Campus News Faculty Strike Headlines 

2,201 Humber students withdraw by tuition-refund deadline

Michael Thomas
Life Reporter

The strike is over and Humber students are now scrambling to finish assignments for the semester. But for 2,201 students their school term is over, deciding to opt for a tuition refund.

Humber’s Director of Communications Andrew Leopold told HumberNews.ca the withdrawals make up 8.3 per cent of the school’s enrolment.

“We certainly did encourage our students to consider staying in school and with their programs,” Leopold said. “I know our faculty and our students and schools overall are working hard together to try to make sure that students who have withdrawn will come back in January or September.”

Minister of Advanced Education and Skills Development Deb Matthews said 10.3 per cent of students across the province dropped out of school after the strike. In all, just less than 25,700 full-time students withdrew from their programs at 24 colleges across the province.

Humber’s Dean of Students Jen McMillen said everyone is working very hard to get things back on track.Students are trying to find what works for them in terms of them moving forward with their courses and head towards the end of this semester, she said.

“We took the situation that was before us and try to balance the semester equally so as to give faculty and students the best opportunities to work together and make sure the material in the course are covered,” McMillen said. During the interview, she said she understands that while this approach has worked for many students it has not worked for all.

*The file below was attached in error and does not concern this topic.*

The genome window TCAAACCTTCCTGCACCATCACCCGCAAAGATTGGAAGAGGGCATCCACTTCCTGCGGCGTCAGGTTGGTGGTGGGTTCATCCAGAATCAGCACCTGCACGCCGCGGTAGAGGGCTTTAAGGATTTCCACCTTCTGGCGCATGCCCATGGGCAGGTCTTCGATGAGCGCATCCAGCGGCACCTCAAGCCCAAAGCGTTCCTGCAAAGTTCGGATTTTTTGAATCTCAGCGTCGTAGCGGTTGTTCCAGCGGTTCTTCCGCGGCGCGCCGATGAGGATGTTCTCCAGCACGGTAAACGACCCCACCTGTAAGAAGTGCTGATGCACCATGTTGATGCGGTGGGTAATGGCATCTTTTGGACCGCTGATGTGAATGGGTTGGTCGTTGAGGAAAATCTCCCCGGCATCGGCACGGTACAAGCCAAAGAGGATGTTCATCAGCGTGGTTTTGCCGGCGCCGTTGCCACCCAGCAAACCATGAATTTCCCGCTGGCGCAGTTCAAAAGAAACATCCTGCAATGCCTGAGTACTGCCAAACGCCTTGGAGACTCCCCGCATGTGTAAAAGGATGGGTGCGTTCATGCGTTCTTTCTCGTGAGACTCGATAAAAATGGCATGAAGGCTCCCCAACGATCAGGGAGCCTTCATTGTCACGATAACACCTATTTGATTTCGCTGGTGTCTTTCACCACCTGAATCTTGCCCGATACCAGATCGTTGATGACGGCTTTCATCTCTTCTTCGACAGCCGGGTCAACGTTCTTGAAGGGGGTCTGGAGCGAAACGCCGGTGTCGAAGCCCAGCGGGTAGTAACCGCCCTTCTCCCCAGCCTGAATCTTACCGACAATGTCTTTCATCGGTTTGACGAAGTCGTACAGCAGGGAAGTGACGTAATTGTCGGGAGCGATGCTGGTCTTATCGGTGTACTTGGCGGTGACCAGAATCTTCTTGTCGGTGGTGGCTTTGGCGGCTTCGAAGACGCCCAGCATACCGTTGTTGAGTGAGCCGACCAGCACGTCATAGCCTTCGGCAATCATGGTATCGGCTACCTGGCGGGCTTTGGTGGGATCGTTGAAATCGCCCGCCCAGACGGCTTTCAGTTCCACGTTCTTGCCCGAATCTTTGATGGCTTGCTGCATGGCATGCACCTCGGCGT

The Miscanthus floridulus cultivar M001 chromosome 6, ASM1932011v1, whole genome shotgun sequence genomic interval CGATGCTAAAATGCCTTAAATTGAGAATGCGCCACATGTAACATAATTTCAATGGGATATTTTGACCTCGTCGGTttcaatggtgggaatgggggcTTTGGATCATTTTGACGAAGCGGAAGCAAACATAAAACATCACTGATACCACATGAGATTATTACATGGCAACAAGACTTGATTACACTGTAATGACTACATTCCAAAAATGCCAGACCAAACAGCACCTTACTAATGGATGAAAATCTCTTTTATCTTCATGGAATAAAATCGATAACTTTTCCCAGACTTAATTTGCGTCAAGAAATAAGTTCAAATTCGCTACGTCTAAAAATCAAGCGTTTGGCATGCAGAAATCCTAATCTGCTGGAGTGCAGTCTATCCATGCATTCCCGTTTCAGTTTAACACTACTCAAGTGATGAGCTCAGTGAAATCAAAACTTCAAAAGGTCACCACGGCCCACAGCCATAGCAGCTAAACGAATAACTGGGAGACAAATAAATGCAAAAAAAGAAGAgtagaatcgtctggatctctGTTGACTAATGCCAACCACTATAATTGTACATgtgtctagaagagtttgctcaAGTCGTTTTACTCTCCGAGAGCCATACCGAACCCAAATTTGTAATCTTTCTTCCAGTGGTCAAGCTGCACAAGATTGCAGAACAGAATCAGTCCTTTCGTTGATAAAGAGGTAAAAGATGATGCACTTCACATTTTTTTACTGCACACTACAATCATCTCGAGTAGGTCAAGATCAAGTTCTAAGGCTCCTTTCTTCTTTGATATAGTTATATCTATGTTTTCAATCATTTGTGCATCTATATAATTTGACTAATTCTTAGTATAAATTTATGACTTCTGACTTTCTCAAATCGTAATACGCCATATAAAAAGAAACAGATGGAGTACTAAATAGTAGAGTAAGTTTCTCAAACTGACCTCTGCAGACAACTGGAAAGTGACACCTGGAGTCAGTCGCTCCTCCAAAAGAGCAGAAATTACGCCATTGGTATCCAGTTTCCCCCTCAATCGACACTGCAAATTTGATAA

“We hope that as students break for the two week holiday to be with families and have a bit of downtime that this will help them feel the schedule is manageable,” the Dean of Students said.

“I do not have numbers for students who might have dropped this semester the ministry will be in charge of releasing that kind of statistics, “she said.

Robert Rose, 26, a final year paralegal student, said many of his colleagues have dropped the semester to come back in January while some dropped completely.

“In my case, the books were there so I (hung) on, but for other students in different courses that were more tutorial based it’s been harder,” Rose said.

There is not enough time for answering questions and everything seems a bit rushed, he said. Rose said he’s a bit disappointed.

Tasha Brown, 35, a second-year creative photography student, said “the strike definitely had a negative effect on students, I feel like everything is due all at once.”

She said she has seen some students who were excited about classes and their work at the start of the school year who are now just going through the motions because they are frustrated.

Five weeks of not getting instructions could kill one’s drive, but Brown said she is glad to be back and wants to thank the college for saving the semester.

With files from Murissa Barrington and Tyson Lautenschlager

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